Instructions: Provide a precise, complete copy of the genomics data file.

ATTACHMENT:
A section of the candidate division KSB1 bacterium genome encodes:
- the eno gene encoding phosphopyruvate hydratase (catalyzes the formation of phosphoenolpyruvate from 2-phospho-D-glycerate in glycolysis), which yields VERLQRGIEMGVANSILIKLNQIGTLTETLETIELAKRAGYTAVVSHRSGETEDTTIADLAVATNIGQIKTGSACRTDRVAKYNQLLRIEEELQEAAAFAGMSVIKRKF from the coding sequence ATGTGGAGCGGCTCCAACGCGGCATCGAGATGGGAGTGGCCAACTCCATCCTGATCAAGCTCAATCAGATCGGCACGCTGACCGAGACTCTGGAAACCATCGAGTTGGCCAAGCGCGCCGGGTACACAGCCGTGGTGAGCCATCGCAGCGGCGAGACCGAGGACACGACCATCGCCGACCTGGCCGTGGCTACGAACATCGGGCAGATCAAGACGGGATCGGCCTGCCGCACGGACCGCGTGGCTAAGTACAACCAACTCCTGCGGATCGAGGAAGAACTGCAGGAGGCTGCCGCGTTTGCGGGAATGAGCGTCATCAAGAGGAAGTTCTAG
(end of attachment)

A section of the candidate division KSB1 bacterium genome encodes:
- the eno gene encoding phosphopyruvate hydratase (catalyzes the formation of phosphoenolpyruvate from 2-phospho-D-glycerate in glycolysis), which yields VERLQRGIEMGVANSILIKLNQIGTLTETLETIELAKRAGYTAVVSHRSGETEDTTIADLAVATNIGQIKTGSACRTDRVAKYNQLLRIEEELQEAAAFAGMSVIKRKF from the coding sequence ATGTGGAGCGGCTCCAACGCGGCATCGAGATGGGAGTGGCCAACTCCATCCTGATCAAGCTCAATCAGATCGGCACGCTGACCGAGACTCTGGAAACCATCGAGTTGGCCAAGCGCGCCGGGTACACAGCCGTGGTGAGCCATCGCAGCGGCGAGACCGAGGACACGACCATCGCCGACCTGGCCGTGGCTACGAACATCGGGCAGATCAAGACGGGATCGGCCTGCCGCACGGACCGCGTGGCTAAGTACAACCAACTCCTGCGGATCGAGGAAGAACTGCAGGAGGCTGCCGCGTTTGCGGGAATGAGCGTCATCAAGAGGAAGTTCTAG